Tuesday, 5 October 2010

My take on talks

Two of the best bloggers for writers, Jane Smith of How Publishing Really Works and Nicola Morgan of Help! I Need a Publisher have recently weighed in on the subject of payment for talks, particularly at festivals. I thought I'd add my thoughts on the matter. Many overlap with Jane and Nicola, so bear with me if you've already read their remarks.

Jane makes the point that many festivals (some of them big ones) take the attitude 'we won't pay for authors, because they get publicity and sell books.' Nicola picks up on the money aspect and a whole host of other suggestions for festival organizers (including the request to be given a meal but not have to talk to people during it).

I also note one of the comments to Jane's post, where someone who 'organizes [academic] conferences for a living' doesn't see what the fuss is about as his speakers usually do it for free.

Let's get the money thing out of the way first. An academic speaking at a conference is totally different from an author giving a talk. Academics will be paid by their university to attend the conference. The university will probably cover expenses as well. But every time an author attends an event they are giving up earning time. If they aren't writing, they aren't earning. By default, a talk or a festival starts off as a negative impact on the personal finances. And it's not just the hour of the talk. There's preparation time and travel time - it's very rare that a festival appearance won't eat up a day or two's work time with no immediate reward.

Yes, attending such an event will result in some publicity - but typically only with a very small audience. And don't get me started on book sales. The author's cut on the sales of books at a typical festival is probably around the £5 mark.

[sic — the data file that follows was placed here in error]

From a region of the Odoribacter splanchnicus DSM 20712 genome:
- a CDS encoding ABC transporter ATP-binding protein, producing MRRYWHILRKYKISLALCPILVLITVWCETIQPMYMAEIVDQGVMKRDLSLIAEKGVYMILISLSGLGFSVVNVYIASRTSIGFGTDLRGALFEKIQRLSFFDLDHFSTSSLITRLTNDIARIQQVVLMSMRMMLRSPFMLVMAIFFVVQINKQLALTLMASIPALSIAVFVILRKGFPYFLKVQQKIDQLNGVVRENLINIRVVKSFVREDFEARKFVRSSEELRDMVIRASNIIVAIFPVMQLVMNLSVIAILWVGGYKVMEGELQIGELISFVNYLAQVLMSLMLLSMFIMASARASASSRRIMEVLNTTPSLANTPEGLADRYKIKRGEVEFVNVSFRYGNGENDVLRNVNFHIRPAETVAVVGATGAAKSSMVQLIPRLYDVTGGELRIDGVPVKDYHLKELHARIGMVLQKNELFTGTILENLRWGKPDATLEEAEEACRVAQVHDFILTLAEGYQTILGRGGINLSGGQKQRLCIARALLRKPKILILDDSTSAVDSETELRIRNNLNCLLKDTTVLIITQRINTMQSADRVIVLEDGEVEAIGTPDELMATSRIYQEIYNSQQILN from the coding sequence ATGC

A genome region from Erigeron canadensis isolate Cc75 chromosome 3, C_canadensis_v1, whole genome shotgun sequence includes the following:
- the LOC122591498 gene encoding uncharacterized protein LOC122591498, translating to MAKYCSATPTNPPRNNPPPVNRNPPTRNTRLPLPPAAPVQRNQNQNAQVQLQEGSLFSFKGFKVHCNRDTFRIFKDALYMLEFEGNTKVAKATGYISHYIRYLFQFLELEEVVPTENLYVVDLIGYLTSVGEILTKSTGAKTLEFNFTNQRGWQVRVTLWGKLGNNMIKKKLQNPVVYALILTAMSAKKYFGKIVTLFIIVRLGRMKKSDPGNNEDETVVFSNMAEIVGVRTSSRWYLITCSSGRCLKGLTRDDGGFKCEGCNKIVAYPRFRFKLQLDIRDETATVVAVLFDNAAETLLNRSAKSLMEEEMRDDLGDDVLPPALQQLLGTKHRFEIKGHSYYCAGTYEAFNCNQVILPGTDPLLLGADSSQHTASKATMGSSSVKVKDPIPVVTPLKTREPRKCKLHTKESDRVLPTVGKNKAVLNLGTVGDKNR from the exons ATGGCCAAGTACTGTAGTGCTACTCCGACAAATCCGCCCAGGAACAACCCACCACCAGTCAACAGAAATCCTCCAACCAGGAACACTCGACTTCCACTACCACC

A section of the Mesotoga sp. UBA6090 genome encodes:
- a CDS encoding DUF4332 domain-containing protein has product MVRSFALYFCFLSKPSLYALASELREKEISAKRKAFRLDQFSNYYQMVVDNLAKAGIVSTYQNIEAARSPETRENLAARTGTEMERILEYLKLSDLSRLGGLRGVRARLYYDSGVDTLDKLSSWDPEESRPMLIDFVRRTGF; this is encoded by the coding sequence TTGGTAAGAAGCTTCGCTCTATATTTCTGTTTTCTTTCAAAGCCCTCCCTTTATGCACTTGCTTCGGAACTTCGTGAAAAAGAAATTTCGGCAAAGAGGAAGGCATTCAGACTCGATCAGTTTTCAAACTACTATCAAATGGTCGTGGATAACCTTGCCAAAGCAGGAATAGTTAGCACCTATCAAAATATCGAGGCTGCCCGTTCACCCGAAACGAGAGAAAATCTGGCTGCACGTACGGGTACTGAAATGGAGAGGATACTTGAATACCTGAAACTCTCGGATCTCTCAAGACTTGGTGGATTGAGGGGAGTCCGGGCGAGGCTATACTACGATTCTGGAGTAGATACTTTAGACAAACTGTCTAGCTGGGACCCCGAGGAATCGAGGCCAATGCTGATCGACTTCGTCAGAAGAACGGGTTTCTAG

As far as I'm concerned, giving a talk at a school or festival definitely should be a paid job. As one of our two bloggers suggests, why on earth should festival organizers expect marquee companies to want paying but not authors? It doesn't have to be a huge amount, but a payment is only polite, as is covering all reasonable expenses. I'm not saying I don't do events on an expenses-only basis occasionally. If it's something I particularly support, or I feel I will get a lot of useful publicity, that's a decision I will make - but no venue or event should assume an author will perform for free.

I have to say, I'm less fussy than Nicola on 'riders'. I'm quite happy to share a meal with festival organizers or audience members. I like what I write about and I like talking to people about it. However, I do think any talk organizer should offer the speaker a reasonable level of support. While most schools I speak at are absolutely brilliant, I have had these interesting experiences:
  • Left alone with 400 year 9s while all the teachers disappeared for at least half an hour
  • Thrown into a class without an introduction or a teacher staying
  • Been part of a festival session where the festival organizers arranged a practically inaccesible venue with no signage or any easy way for the audience to find it
  • Arrived at a school for an evening talk after a 2.5 hour drive to find the hosting teachers finishing a fish and chip supper. They offered me a biscuit
... and really that isn't on.

I don't want this to appear like yet another author's whinge. I love speaking at all kinds of events. It's one of my favourite parts of the job (I accept this isn't the case for all authors), but I think simple matters like payment, expenses and being properly looked after are no more than a reflection of the respect that's deserved in the circumstances. After all, desirable though it may seem to some, it's hard to run a literary festival without authors.


  1. I've just done a free talk (in exchange for book sales) at a local festival and it probably wasn't worth it financially, although it did help with the word of mouth and also give me a few leads for more events which may well be paid, so I'm reserving judgement. And the yurt I was talking in was also free - in exchange for good advertising for the yurt business, so maybe the festival organisers are getting a better deal than you think!

  2. Yes, well said. Money aside, even common courtesy would be nice. Love the poster, by the way....

  3. As I mentioned, Sally, I do sometimes do events without a fee, but it has to be for something special I'm interested in, or that will get me a lot of publicity - you have to judge every opportunity on its merits. But I do get upset if festival organizers don't realize that when you are self-employed, your time costs you money.

    Thanks, Sue, I think should use the poster from now on.